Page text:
All cases were evaluated for a predetermined set of parameters, including tumor location, tumor size and grade, maximum depth of invasion, lymphovascular and perineural invasion, presence of Barrett esophagus (BE), and the grade of any BE-associated dysplasia. In addition, the presence or absence of tumor-infiltrating lymphocytes and peritumoral lymphoid aggregates was noted. Tumors were classified according to the most recent World Health Organization classification1  and reviewed and restaged using the American Joint Committee on Cancer, 7th edition, staging criteria.24 

Representative tumor tissue blocks were selected from each case for immunohistochemical analysis to include EAC as well as background BE and any BE-associated dysplasia, whenever possible. Immunoperoxidase studies were performed on 5-μm sections with antigen retrieval to assess expression of p53 (mouse monoclonal 1767, 1:1200; Beckman Coulter, Atlanta, Georgia), MLH1 (mouse monoclonal, MCL-L-MLH1; 1:75, Leica, Buffalo Grove, Illinois), and ARID1A (rabbit polyclonal, HPA 005456; 1:500, Sigma-Aldrich, St. Louis, Missouri) with automated immunostainers.

ARID1A and MLH1 expression in the tumor cells was scored as deficient when complete loss of expression was present in the entire tumor with intact staining in adjacent stromal cells, or when a discrete, confluent focus of complete loss, compatible with a distinct tumor clone, was present anywhere in the tumor. Similarly, ARID1A and MLH1 were scored as deficient in background BE and any BE-associated dysplasia only when complete loss of staining involved the entire crypt from the crypt base to the surface epithelium, with retained nuclear staining in the adjacent stromal cells. P53 expression, in EAC and in BE-associated dysplasia, was scored as a wild-type pattern when only scattered nuclei were positive and as a mutant pattern when confluent, strong overexpression or complete absence of staining (null pattern) was seen in the neoplastic cells.25,26 

Data Analysis

Fisher exact test was used to compare differences in categorical variables between ARID1A-deficient and -intact EAC. Differences in overall survival were analyzed with a Kaplan Meier analysis and a Cox proportional hazards model computed with the R statistical programming language (version 2.15.1, R development core 2012; R Foundation for Statistical Computing, Wien, Austria, http://cran.r-project.org/). P < .05 was considered statistically significant.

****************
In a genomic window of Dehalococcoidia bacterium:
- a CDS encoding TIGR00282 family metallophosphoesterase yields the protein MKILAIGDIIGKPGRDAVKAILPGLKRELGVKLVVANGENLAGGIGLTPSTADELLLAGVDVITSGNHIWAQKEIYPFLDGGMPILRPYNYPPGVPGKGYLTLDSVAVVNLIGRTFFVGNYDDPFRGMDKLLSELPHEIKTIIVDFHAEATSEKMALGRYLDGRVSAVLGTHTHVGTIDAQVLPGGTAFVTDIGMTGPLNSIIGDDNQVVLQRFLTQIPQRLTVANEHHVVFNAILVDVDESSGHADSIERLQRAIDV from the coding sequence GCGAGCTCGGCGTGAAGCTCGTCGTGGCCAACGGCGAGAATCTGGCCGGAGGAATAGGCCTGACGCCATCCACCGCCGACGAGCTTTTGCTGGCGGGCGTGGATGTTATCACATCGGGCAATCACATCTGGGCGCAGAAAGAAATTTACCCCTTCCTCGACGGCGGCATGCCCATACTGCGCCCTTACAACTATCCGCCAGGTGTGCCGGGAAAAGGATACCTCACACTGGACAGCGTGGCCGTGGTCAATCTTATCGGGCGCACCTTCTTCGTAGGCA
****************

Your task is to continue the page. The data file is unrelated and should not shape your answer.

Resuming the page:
Study Group

The final study group consisted of 97 men (81%) and 23 women (19%), with a mean age of 66 years (range, 30–87 years). The clinical and pathologic features of the study group are summarized in Table 1. Barrett esophagus, defined as columnar metaplasia in the distal esophagus with goblet cells, was seen in 77 of 120 tumors (64%) and BE-associated dysplasia adjacent to carcinoma was present in 88 of 120 cases (73%). In the tumor tissue blocks selected for immunohistochemical analysis, 43 of 120 (36%) contained adjacent, nondysplastic BE, and 17 of 120 (14%) and 47 of 120 (39%) contained foci of adjacent BE-associated low- and high-grade dysplasia, respectively.

Table 1. 

Patient Demographics and Tumor Characteristics of Study Group, n = 120

Patient Demographics and Tumor Characteristics of Study Group, n = 120
Patient Demographics and Tumor Characteristics of Study Group, n = 120

Morphological and Immunohistochemical Data

Loss of ARID1A staining was seen in 12 of 120 EACs (10%), with complete loss of staining in the entire tumor in 10 of 12 cases (83%) and in a discrete, confluent focus in 2 of 12 (17%) cases. In 1 of these latter 2 cases, loss of ARID1A staining was restricted to the poorly differentiated component, with intact staining in the conventional glandular component. Loss of ARID1A in EAC was associated with a distinctive morphology reminiscent of microsatellite instability high (MSI-H) colorectal adenocarcinomas. A medullary phenotype, with solid architecture and increased tumor-infiltrating lymphocytes; a conventional gland-forming carcinoma, with increased tumor-infiltrating lymphocytes or an exophytic, tubulovillous growth pattern with copious, extracellular mucin, consistent with mucinous adenocarcinoma; or prominent, peritumoral, lymphoid aggregates (Figure 1, A through C) were characteristic of ARID1A-deficient EAC. At least one of those features was present in 6 of 12 ARID1A-deficient tumors (50%), with loss of staining throughout the tumor, compared with only 5 of 108 of the ARID1A-intact tumors (5%; P < .001). The remaining 4 tumors with complete ARID1A loss were conventional gland-forming adenocarcinomas (Figure 1, D), with no tumor-infiltrating lymphocytes or peritumoral lymphoid aggregates.

Figure 1.